kuniga.me > NP-Incompleteness > Lazy Rebuilding

06 Aug 2017

In this chapter Okasaki starts with a common technique data structures use to achieve efficient complexity times. A classic example are balanced binary search trees, which, on one hand, need to be balanced to avoid degenerated cases (think of a binary tree which can degenerate to a path), but on the other hand, balancing is usually too expensive to perform at every operation.

The tradeoff is to allow a certain degree of “imbalance”, such that the big-O complexity of operations does not degenerate, and to let us perform re-balances only every so often, in a way that leads to an efficient amortized complexity. Structures such as AVL trees and Red-black trees make use of this technique.

The general technique is named **batched rebuilding**. The main issue with it though is that we saw that amortized analysis does not play well persistent data structures.

To address that problem, a technique was developed by Mark Overmars, called **global rebuilding**.

The basic idea is to keep two copies of a structure in parallel, one of which we perform incremental updates (write) and the other is used for read operations. After a few operations, we copy the write version into the read-only version. The idea is that the incremental updates are cheap, but might put the structure in a state that is not suitable for reading. This allows for distributing the costs across operations such that each operation has worst case efficient bounds.

The major downside of this technique is the complexity and corner cases, because we also need to account for changes to the structure that renders the write copy of the structure invalid.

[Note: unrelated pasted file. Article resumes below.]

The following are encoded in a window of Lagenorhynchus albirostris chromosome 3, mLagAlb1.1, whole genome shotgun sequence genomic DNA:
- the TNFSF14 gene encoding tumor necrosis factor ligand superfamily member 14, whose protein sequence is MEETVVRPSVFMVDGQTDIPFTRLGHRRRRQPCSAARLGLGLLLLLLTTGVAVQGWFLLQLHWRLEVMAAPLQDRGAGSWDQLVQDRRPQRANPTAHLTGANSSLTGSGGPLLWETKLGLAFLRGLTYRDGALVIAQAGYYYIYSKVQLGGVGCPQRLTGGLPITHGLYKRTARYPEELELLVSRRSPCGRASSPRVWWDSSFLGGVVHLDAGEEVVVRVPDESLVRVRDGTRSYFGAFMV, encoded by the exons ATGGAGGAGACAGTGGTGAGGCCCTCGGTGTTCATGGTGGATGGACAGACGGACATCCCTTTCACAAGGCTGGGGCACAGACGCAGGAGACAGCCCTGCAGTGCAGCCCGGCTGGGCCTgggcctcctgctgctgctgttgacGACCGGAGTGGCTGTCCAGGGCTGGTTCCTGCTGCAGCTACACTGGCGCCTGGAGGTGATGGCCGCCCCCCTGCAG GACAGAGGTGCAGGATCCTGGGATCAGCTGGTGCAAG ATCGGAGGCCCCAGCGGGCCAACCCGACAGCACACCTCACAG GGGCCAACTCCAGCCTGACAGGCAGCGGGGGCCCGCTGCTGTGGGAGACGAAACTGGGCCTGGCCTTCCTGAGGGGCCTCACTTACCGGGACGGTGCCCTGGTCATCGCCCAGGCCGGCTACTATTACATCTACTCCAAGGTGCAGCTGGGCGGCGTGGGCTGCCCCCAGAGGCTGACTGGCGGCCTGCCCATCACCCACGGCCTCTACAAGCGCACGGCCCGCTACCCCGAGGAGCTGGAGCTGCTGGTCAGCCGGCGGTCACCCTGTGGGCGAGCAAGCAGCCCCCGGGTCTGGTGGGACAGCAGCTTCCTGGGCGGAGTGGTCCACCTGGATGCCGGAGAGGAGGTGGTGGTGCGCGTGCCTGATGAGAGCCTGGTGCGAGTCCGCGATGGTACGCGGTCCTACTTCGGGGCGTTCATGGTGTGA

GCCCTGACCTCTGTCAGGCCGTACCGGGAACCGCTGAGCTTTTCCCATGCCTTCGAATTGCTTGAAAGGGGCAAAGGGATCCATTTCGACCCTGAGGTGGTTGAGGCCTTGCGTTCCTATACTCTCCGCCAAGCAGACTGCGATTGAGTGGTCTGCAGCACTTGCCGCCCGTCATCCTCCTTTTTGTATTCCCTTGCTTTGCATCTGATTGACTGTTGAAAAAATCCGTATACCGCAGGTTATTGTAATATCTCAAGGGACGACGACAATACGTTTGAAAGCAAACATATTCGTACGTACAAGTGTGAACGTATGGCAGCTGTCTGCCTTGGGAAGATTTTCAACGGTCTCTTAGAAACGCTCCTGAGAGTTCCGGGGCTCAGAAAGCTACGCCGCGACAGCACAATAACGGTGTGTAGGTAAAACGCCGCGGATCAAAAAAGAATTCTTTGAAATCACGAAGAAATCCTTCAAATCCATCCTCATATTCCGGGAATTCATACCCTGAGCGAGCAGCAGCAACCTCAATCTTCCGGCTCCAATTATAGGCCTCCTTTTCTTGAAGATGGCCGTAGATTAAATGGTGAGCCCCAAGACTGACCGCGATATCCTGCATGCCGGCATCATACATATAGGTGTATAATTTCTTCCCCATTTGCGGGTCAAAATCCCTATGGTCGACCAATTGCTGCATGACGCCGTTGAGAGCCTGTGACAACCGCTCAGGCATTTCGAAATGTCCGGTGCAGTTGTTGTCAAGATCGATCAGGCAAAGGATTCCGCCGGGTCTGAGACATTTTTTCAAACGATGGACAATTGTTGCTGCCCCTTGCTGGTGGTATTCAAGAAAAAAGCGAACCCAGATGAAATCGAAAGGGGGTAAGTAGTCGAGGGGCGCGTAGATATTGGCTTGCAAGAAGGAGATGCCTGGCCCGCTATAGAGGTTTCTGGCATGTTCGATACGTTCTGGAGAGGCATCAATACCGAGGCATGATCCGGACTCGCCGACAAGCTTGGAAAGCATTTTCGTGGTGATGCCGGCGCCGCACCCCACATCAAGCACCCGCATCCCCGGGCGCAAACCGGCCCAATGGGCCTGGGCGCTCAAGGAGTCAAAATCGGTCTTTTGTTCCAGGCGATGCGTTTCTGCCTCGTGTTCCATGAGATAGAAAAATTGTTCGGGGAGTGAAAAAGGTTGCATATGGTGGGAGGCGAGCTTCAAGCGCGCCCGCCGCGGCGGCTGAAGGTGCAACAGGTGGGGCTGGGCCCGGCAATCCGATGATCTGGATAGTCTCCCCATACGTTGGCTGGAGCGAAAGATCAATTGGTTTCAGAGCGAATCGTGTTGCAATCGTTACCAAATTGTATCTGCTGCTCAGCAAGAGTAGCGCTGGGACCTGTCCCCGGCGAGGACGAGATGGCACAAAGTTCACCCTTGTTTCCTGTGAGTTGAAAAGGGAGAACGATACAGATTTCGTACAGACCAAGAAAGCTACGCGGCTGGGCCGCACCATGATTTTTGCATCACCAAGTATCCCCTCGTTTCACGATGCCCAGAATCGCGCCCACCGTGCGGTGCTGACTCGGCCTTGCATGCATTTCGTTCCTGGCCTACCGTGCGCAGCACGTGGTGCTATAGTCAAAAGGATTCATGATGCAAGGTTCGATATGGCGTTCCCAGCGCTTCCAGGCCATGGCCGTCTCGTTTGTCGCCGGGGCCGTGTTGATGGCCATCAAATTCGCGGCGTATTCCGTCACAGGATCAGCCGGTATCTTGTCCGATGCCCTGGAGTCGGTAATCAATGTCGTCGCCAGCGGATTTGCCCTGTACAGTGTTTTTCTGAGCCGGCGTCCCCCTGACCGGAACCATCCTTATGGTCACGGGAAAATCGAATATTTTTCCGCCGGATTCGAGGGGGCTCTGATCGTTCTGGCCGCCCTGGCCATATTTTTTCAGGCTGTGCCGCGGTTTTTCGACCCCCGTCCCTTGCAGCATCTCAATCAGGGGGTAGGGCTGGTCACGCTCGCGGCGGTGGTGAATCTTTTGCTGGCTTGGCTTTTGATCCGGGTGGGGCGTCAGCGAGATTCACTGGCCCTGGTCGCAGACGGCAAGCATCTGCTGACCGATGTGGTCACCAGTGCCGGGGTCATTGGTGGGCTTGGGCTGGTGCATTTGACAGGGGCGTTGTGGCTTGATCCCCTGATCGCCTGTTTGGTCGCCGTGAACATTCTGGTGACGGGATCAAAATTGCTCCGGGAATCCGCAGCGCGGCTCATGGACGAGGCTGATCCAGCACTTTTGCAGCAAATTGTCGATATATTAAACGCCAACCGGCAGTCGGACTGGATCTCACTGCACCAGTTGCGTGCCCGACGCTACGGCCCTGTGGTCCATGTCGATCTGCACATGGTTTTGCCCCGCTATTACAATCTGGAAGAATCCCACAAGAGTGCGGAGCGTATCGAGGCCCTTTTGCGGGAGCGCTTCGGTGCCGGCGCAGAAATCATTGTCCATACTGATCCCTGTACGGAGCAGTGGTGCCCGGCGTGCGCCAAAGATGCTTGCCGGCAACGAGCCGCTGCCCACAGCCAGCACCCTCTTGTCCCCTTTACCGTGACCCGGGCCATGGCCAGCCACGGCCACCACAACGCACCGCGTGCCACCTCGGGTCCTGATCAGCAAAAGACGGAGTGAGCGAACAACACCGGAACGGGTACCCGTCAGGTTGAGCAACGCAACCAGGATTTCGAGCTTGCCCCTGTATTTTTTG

We’ll now describe yet another implementation of queues that use this technique, developed by Robert Hood and Robert Melville. Similar to other queue implementations, this structure maintains a front and rear lists, the latter in reverse order. It also has the invariant that the rear list cannot be larger than the front.

When that happens we must perform a rotation, which consists in reversing the rear queue and appending it to the end of the front queue. We cannot perform this operation piecemeal, because we only have efficient access to the first element of a list. The operation we *can* do partially is concatenating the reverse of a list to the beginning of another list, that is, given `xs`

and `ys`

, we can do `~xs + ys`

, where `~`

represents the reverse of a list. Note we can also reverse a list, that is `xs`

to `~xs`

piecemeal by having `ys = []`

.

Now, to achieve our goal which is `xs + ~ys`

, we reverse both `xs`

and `ys`

, then concatenate the reverse of `~xs`

to `~ys`

:

1) Start with `xs`

and `ys`

2) Reverse both: `~xs`

and `~ys`

3) Then `(~(~xs)) + ~ys`

which is `xs + ~ys`

We can perform these operations one step at a time by using a “state machine”, we first start with a state `Reversing(xs, ys)`

which will reverse `xs`

and `ys`

at the same time into `~xs`

and `~ys`

, at which point we switch to the state `Appending(~xs, ~yx)`